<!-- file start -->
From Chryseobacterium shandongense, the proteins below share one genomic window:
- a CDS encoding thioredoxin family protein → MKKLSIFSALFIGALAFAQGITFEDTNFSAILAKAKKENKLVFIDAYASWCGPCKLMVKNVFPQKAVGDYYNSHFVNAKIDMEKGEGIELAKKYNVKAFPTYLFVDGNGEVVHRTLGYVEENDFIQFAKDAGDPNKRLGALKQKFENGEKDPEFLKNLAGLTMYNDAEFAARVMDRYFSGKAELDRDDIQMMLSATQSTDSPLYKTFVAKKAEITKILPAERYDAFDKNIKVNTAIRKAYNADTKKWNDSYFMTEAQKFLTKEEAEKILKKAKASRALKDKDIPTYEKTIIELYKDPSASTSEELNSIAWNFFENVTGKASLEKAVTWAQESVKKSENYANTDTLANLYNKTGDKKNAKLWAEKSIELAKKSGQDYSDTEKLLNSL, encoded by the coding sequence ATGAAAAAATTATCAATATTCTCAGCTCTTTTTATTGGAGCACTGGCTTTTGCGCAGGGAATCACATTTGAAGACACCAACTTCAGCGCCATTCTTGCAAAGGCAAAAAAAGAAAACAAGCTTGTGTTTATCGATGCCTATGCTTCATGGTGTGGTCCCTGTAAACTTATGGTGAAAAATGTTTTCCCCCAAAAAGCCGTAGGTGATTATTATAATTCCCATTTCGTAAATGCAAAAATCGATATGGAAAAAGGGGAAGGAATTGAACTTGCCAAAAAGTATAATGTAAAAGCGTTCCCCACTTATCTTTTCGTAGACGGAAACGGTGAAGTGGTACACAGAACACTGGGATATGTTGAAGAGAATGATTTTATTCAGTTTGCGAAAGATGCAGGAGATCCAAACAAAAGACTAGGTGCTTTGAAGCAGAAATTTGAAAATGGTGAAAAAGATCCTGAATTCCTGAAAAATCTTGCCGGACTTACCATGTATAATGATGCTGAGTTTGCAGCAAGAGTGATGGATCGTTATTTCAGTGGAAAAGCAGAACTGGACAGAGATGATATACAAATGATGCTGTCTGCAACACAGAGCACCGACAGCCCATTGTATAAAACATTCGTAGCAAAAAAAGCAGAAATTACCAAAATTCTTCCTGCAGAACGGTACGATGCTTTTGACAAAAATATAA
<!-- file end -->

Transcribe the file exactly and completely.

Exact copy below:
From Chryseobacterium shandongense, the proteins below share one genomic window:
- a CDS encoding thioredoxin family protein → MKKLSIFSALFIGALAFAQGITFEDTNFSAILAKAKKENKLVFIDAYASWCGPCKLMVKNVFPQKAVGDYYNSHFVNAKIDMEKGEGIELAKKYNVKAFPTYLFVDGNGEVVHRTLGYVEENDFIQFAKDAGDPNKRLGALKQKFENGEKDPEFLKNLAGLTMYNDAEFAARVMDRYFSGKAELDRDDIQMMLSATQSTDSPLYKTFVAKKAEITKILPAERYDAFDKNIKVNTAIRKAYNADTKKWNDSYFMTEAQKFLTKEEAEKILKKAKASRALKDKDIPTYEKTIIELYKDPSASTSEELNSIAWNFFENVTGKASLEKAVTWAQESVKKSENYANTDTLANLYNKTGDKKNAKLWAEKSIELAKKSGQDYSDTEKLLNSL, encoded by the coding sequence ATGAAAAAATTATCAATATTCTCAGCTCTTTTTATTGGAGCACTGGCTTTTGCGCAGGGAATCACATTTGAAGACACCAACTTCAGCGCCATTCTTGCAAAGGCAAAAAAAGAAAACAAGCTTGTGTTTATCGATGCCTATGCTTCATGGTGTGGTCCCTGTAAACTTATGGTGAAAAATGTTTTCCCCCAAAAAGCCGTAGGTGATTATTATAATTCCCATTTCGTAAATGCAAAAATCGATATGGAAAAAGGGGAAGGAATTGAACTTGCCAAAAAGTATAATGTAAAAGCGTTCCCCACTTATCTTTTCGTAGACGGAAACGGTGAAGTGGTACACAGAACACTGGGATATGTTGAAGAGAATGATTTTATTCAGTTTGCGAAAGATGCAGGAGATCCAAACAAAAGACTAGGTGCTTTGAAGCAGAAATTTGAAAATGGTGAAAAAGATCCTGAATTCCTGAAAAATCTTGCCGGACTTACCATGTATAATGATGCTGAGTTTGCAGCAAGAGTGATGGATCGTTATTTCAGTGGAAAAGCAGAACTGGACAGAGATGATATACAAATGATGCTGTCTGCAACACAGAGCACCGACAGCCCATTGTATAAAACATTCGTAGCAAAAAAAGCAGAAATTACCAAAATTCTTCCTGCAGAACGGTACGATGCTTTTGACAAAAATATAA